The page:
I want to be careful here because I don’t mean to contradict any of the previous points that I made earlier in this post. If an idea for showing kindness occurs to you, but it involves putting yourself at an unnecessary risk for contracting the virus, it is very likely that the kinder thing is to prioritize your own health.

However, there are still plenty of ways to show kindness that are specific to your financial, social, or career situation. Perhaps you have money (or time) to donate to food banks. Perhaps you have an excess of supplies, and you can give some to a neighbor who doesn’t have enough.

I have my own story of acting on an impulse to be kind during this crisis.

When the schools and libraries around me closed down, I realized that the students I know won’t have access to new books for the next several weeks or even months. I sent a text about my idea of providing some books from my collection to each of their parents (all of whom quickly and gladly accepted my offer), and I created bags of books for each of the students that I delivered earlier this week.

I debated whether or not to include that story in this post because it seems self-congratulatory. Ultimately, I decided to include it for this reason: I almost didn’t do it. When the thought of digging into my collection and then delivering the books occurred to me, I thought about all the reasons why the parents might refuse. They might not want me coming to their houses, even if it is just for a brief moment to drop off the books. They might not trust that the books are clean enough for their children to use. They might think that I had some sinister reason for offering to let them borrow my books. (I don’t know where that last worry came from because it seems irrational, but it was a worry that I had nonetheless.) I had all these excuses in my head about why I shouldn’t even bother trying, but I ultimately figured that it was worth making the offer. The worst thing that could happen would be that the parents would refuse it.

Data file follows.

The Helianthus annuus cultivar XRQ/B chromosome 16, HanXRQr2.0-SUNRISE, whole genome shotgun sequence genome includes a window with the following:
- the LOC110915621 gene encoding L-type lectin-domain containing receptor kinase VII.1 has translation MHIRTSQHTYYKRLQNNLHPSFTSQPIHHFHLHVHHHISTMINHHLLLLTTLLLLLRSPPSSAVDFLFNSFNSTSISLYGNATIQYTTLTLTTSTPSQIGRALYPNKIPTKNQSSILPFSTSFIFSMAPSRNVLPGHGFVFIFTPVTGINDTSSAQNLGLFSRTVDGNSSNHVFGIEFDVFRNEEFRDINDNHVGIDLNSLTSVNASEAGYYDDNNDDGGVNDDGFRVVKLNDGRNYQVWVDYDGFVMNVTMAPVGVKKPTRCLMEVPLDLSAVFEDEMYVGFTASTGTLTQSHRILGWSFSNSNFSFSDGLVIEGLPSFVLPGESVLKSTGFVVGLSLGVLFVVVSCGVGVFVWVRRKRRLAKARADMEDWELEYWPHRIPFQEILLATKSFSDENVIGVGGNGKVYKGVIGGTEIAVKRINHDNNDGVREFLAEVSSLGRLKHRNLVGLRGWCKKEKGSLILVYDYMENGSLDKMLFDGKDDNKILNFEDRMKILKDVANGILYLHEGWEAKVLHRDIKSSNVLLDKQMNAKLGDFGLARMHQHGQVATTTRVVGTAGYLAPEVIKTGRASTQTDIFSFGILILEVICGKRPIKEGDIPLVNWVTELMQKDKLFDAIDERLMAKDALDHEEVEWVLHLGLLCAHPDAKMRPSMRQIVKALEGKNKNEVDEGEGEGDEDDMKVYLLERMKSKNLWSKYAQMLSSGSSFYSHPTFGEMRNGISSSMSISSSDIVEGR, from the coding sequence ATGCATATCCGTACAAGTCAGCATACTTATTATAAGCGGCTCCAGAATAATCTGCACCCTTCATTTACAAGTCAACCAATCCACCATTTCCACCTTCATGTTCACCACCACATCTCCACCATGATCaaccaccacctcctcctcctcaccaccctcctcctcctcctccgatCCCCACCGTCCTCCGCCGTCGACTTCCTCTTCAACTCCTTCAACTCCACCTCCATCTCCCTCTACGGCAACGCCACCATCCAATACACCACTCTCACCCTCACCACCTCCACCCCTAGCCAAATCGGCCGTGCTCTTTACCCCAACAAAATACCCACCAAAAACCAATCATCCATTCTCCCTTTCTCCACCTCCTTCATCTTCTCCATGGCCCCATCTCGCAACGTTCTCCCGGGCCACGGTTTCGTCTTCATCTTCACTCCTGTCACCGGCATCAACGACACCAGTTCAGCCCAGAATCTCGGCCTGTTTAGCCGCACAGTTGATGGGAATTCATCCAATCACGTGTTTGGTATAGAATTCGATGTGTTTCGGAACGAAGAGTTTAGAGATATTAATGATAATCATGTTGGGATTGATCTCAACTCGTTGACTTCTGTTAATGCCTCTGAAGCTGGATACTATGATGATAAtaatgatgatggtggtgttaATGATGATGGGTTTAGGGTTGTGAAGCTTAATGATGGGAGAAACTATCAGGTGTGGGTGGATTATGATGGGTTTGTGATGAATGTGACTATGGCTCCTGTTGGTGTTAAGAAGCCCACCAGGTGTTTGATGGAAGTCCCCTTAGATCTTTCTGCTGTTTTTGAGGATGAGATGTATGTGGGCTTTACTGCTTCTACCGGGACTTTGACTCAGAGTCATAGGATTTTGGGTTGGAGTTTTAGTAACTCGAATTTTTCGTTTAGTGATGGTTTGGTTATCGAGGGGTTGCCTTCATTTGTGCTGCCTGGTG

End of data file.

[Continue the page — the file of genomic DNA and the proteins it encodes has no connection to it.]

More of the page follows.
But they didn’t refuse. All of them accepted. And now, those students will have a greater number of books to read during the time away from (in-person) school.

So again, don’t put yourself at risk, but do act on your safe impulses for kindness. You’ll be glad you did.

5. Just Don’t Be Greedy

Image by jbarsky0 from Pixabay

I’ve heard horror stories of chaos at grocery stores, people yelling at customer service workers, and allegations of stockpiling supplies for the purposes of price gouging. The most recent episode of the radio show and podcast This American Life opens with the story of a woman who stole two medical face masks from her dentist office.

Of course, these stories are all subject to our collective and individual negativity biases, leading to their promotion (since they are very easy to clickbait) and their retention in the zeitgeist (because we are more likely to ruminate on negative stories rather than positive ones). I have every reason to believe that most of the stories that will arise from this pandemic will be ones about neighbors helping neighbors, people obeying the recommendations of medical professionals in order to dramatically slow the spread, and innovators discovering new ways to do things that they never would have thought of without the pressure of a potential disaster.

That said, don’t allow yourself to become a character in one of the negative stories. Take care of yourself and those in your household, but do your best to make sure that you’re not preventing others from doing the same for themselves. Do right by other people.

If you care to know more about how to protect yourself during this time, check out the CDC’s website:

Stay safe, do your best to stay healthy, and be kind to others and yourself.

Peace out.